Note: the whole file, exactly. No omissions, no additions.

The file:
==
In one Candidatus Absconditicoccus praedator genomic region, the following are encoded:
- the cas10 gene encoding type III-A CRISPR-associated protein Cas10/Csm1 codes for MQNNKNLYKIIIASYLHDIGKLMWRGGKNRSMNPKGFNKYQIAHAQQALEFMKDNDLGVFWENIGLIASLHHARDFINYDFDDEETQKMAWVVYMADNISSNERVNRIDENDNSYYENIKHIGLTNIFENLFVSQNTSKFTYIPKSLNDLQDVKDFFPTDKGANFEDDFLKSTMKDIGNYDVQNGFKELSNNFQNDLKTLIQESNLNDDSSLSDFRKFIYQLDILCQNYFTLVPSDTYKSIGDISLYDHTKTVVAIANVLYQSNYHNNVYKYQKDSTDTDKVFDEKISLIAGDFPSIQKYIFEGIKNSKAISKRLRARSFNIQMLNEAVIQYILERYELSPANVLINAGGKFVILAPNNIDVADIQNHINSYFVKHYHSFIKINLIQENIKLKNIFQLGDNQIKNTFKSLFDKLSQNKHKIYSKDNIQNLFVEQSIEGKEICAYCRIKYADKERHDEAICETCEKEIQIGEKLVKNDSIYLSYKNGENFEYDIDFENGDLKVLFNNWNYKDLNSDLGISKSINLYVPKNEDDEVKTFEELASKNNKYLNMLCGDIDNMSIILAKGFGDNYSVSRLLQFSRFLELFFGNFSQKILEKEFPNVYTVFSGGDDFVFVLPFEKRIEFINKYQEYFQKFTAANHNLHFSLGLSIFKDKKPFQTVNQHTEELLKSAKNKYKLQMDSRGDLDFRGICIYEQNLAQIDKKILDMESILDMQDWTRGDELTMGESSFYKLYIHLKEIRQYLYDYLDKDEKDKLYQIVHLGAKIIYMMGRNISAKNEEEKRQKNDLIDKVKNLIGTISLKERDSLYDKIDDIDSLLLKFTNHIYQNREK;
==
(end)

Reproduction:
In one Candidatus Absconditicoccus praedator genomic region, the following are encoded:
- the cas10 gene encoding type III-A CRISPR-associated protein Cas10/Csm1 codes for MQNNKNLYKIIIASYLHDIGKLMWRGGKNRSMNPKGFNKYQIAHAQQALEFMKDNDLGVFWENIGLIASLHHARDFINYDFDDEETQKMAWVVYMADNISSNERVNRIDENDNSYYENIKHIGLTNIFENLFVSQNTSKFTYIPKSLNDLQDVKDFFPTDKGANFEDDFLKSTMKDIGNYDVQNGFKELSNNFQNDLKTLIQESNLNDDSSLSDFRKFIYQLDILCQNYFTLVPSDTYKSIGDISLYDHTKTVVAIANVLYQSNYHNNVYKYQKDSTDTDKVFDEKISLIAGDFPSIQKYIFEGIKNSKAISKRLRARSFNIQMLNEAVIQYILERYELSPANVLINAGGKFVILAPNNIDVADIQNHINSYFVKHYHSFIKINLIQENIKLKNIFQLGDNQIKNTFKSLFDKLSQNKHKIYSKDNIQNLFVEQSIEGKEICAYCRIKYADKERHDEAICETCEKEIQIGEKLVKNDSIYLSYKNGENFEYDIDFENGDLKVLFNNWNYKDLNSDLGISKSINLYVPKNEDDEVKTFEELASKNNKYLNMLCGDIDNMSIILAKGFGDNYSVSRLLQFSRFLELFFGNFSQKILEKEFPNVYTVFSGGDDFVFVLPFEKRIEFINKYQEYFQKFTAANHNLHFSLGLSIFKDKKPFQTVNQHTEELLKSAKNKYKLQMDSRGDLDFRGICIYEQNLAQIDKKILDMESILDMQDWTRGDELTMGESSFYKLYIHLKEIRQYLYDYLDKDEKDKLYQIVHLGAKIIYMMGRNISAKNEEEKRQKNDLIDKVKNLIGTISLKERDSLYDKIDDIDSLLLKFTNHIYQNREK;